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Home Screening and Treatment Testing and Treatment Do it Yourself? Another Look at Self-Sampling and HPV Testing

Do it Yourself? Another Look at Self-Sampling and HPV Testing

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A study from China finds the accuracy of HPV tests done with patient-collected samples may be good enough to offer a complement to existing cervical cancer screening programs into low-resource areas.

Since the introduction of the Pap test in the mid-20th century, cervical cancer rates have plummeted in nations that have widespread screening programs. In the developing world, however, where medical services are often lacking, cervical cancer remains a huge public health issue. More than 80% of all cases of the disease occur in poverty-stricken areas of the globe, largely due to a lack screening programs. One approach to reaching these women may be a more private, convenient “do it yourself” approach where patients literally are given a self-sampling device with instructions on correct insertion, cell collection, and storage/transport.

In a study done with more than 13,000 women enrolled in five cervical cancer screening studies throughout China, researchers looked at how well HPV tests done with self-collected samples compare to other methods of screening for the disease: health care provider-collected samples, visual inspection with acid (VIA, where acetic acid is applied to the cervix making it easier to see any lesions), and liquid-based Pap tests (LBP, cells are collected as with a conventional Pap but instead of being affixed to a glass slide, the cells are put in a liquid-suspension solution in a vial). The investigators compared the sensitivity (avoiding a false negative test result) and specificity (avoiding a false positive) of each method in detecting moderate to severe cervical diseases (cervical intraepithelial neoplasia, or CIN 2 and CIN 3). China was a good venue for such research, given the country lacks a broad screening program for cervical cancer yet bears a large burden of the disease.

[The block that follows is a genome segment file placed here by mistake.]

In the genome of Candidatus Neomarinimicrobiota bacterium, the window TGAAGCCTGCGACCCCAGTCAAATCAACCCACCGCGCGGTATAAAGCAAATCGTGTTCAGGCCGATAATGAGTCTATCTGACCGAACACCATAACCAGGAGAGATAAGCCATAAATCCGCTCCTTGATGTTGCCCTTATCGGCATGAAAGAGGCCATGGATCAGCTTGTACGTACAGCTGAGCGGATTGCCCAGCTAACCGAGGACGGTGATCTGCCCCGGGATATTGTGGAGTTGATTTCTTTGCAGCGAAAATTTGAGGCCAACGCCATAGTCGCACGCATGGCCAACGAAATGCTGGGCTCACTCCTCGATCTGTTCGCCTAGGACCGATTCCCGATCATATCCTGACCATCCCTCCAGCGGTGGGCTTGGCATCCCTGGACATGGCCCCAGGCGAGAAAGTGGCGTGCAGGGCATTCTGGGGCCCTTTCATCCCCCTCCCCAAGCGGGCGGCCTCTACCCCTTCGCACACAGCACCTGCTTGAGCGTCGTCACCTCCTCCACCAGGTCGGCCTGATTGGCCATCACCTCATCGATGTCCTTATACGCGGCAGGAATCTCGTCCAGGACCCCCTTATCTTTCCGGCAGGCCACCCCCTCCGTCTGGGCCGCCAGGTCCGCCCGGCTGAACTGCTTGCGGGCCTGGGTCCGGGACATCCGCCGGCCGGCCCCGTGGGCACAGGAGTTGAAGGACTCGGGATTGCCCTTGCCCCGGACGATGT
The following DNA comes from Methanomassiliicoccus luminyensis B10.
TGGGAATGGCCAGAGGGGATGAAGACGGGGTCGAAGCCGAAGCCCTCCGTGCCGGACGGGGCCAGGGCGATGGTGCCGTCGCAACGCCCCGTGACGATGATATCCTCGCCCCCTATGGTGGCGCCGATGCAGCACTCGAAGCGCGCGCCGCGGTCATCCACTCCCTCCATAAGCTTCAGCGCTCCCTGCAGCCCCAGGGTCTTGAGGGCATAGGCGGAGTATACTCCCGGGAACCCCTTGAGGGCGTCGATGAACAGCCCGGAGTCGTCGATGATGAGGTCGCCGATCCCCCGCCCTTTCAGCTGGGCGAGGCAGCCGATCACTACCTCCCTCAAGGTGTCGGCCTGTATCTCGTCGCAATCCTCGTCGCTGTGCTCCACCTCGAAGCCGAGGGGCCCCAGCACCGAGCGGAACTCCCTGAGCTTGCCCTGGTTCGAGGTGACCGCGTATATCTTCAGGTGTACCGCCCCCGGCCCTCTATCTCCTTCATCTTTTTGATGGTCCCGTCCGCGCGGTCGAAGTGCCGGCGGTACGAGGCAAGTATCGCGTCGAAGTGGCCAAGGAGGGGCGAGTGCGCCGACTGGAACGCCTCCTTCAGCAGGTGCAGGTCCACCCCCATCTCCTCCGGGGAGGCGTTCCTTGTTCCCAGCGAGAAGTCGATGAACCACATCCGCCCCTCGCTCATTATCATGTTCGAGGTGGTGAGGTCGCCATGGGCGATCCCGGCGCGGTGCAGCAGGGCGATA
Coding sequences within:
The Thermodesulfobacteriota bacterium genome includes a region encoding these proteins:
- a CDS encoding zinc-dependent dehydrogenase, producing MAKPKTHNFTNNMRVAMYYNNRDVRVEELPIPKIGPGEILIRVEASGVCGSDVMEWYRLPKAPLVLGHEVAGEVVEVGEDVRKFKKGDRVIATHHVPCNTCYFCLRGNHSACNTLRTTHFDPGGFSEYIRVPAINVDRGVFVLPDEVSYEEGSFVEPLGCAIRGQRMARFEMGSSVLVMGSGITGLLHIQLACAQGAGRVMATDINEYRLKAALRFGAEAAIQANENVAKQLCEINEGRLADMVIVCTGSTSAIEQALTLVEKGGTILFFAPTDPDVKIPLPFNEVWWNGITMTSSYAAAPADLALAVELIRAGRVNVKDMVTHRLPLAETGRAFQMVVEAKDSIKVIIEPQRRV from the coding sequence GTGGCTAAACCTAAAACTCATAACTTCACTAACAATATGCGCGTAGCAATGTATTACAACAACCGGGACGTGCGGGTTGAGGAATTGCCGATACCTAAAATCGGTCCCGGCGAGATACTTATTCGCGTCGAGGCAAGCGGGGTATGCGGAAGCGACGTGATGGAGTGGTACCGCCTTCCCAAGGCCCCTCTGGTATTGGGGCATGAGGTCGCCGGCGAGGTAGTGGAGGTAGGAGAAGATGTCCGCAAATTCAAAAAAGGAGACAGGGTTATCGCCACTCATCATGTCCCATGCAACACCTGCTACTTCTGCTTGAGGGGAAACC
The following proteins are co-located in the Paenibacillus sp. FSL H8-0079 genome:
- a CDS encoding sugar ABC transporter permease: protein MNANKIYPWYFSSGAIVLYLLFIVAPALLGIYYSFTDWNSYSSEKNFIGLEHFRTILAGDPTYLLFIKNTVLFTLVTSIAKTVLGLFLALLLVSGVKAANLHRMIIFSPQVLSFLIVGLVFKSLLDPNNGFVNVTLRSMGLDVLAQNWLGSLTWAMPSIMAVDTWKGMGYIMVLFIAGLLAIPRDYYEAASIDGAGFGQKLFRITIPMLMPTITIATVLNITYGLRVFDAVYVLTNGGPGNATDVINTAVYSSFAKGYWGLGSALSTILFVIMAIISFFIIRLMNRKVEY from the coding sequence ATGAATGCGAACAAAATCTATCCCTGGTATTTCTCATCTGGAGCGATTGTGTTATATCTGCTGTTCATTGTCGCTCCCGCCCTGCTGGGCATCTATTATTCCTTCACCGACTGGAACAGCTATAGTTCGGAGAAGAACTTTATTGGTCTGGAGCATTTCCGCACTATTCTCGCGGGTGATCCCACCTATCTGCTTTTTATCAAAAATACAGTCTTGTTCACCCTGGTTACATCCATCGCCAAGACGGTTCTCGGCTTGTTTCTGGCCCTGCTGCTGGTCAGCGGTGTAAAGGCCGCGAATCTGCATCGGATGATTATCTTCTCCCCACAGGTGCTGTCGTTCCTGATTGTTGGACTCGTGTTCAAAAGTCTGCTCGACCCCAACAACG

How did self-sampling stack up against other means of cervical cancer screening? In detecting CIN 2+, self-collected samples had a sensitivity of 86.2%, considerably better than that of VIA (50.3%) and LBC (80.7%) but not as well as those collected by a health care provider (97.0%). The specificity of self-collection in detecting CIN2 + was 80.7%, comparable to provider-collected samples (82.7%) and lower than both VIA (87.4%) and LBC (94.0%).

With CIN 3+, self-collection’s sensitivity was 86.1%, sharply superior to VIA (55.7%), similar to LBC (89.0%), and lower than provider-collected samples (97.8%). Specificity with self-collection in finding CIN3 + was 79.5%, on par with samples taken by providers (81.3%) but lower than VIA (86.9%) and LBC (92.8%).

Reference:
Fang-Hui Zhao, Adam K. Lewkowitz, Feng Chen, Margaret J. Lin, Shang-Ying Hu, Xun Zhang, Qin-Jing Pan, Jun-Fei Ma, Mayineur Niyazi, Chang-Qing Li, Shu-Min Li, Jennifer S. Smith, Jerome L. Belinson, You-Lin Qiao, Philip E. Castle. Pooled Analysis of a Self-Sampling HPV DNA Test as a Cervical Cancer Primary Screening Method. J Natl Cancer Inst 2012;104:1–11